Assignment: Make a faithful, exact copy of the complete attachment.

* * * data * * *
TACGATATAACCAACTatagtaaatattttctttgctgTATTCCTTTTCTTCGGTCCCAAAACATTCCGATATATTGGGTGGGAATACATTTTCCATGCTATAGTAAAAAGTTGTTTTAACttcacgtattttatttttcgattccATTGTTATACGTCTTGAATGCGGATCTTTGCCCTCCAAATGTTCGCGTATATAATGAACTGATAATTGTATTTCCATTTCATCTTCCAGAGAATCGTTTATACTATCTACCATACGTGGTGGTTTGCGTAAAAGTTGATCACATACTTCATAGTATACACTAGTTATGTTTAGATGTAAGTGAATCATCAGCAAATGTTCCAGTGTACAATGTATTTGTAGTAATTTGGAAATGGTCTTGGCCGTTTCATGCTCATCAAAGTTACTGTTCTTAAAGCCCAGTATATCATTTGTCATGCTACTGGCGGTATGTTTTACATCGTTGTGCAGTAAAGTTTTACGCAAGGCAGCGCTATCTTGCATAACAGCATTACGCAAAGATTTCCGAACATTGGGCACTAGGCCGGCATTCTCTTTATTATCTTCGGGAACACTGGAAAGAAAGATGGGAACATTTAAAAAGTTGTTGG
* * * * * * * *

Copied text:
TACGATATAACCAACTatagtaaatattttctttgctgTATTCCTTTTCTTCGGTCCCAAAACATTCCGATATATTGGGTGGGAATACATTTTCCATGCTATAGTAAAAAGTTGTTTTAACttcacgtattttatttttcgattccATTGTTATACGTCTTGAATGCGGATCTTTGCCCTCCAAATGTTCGCGTATATAATGAACTGATAATTGTATTTCCATTTCATCTTCCAGAGAATCGTTTATACTATCTACCATACGTGGTGGTTTGCGTAAAAGTTGATCACATACTTCATAGTATACACTAGTTATGTTTAGATGTAAGTGAATCATCAGCAAATGTTCCAGTGTACAATGTATTTGTAGTAATTTGGAAATGGTCTTGGCCGTTTCATGCTCATCAAAGTTACTGTTCTTAAAGCCCAGTATATCATTTGTCATGCTACTGGCGGTATGTTTTACATCGTTGTGCAGTAAAGTTTTACGCAAGGCAGCGCTATCTTGCATAACAGCATTACGCAAAGATTTCCGAACATTGGGCACTAGGCCGGCATTCTCTTTATTATCTTCGGGAACACTGGAAAGAAAGATGGGAACATTTAAAAAGTTGTTGG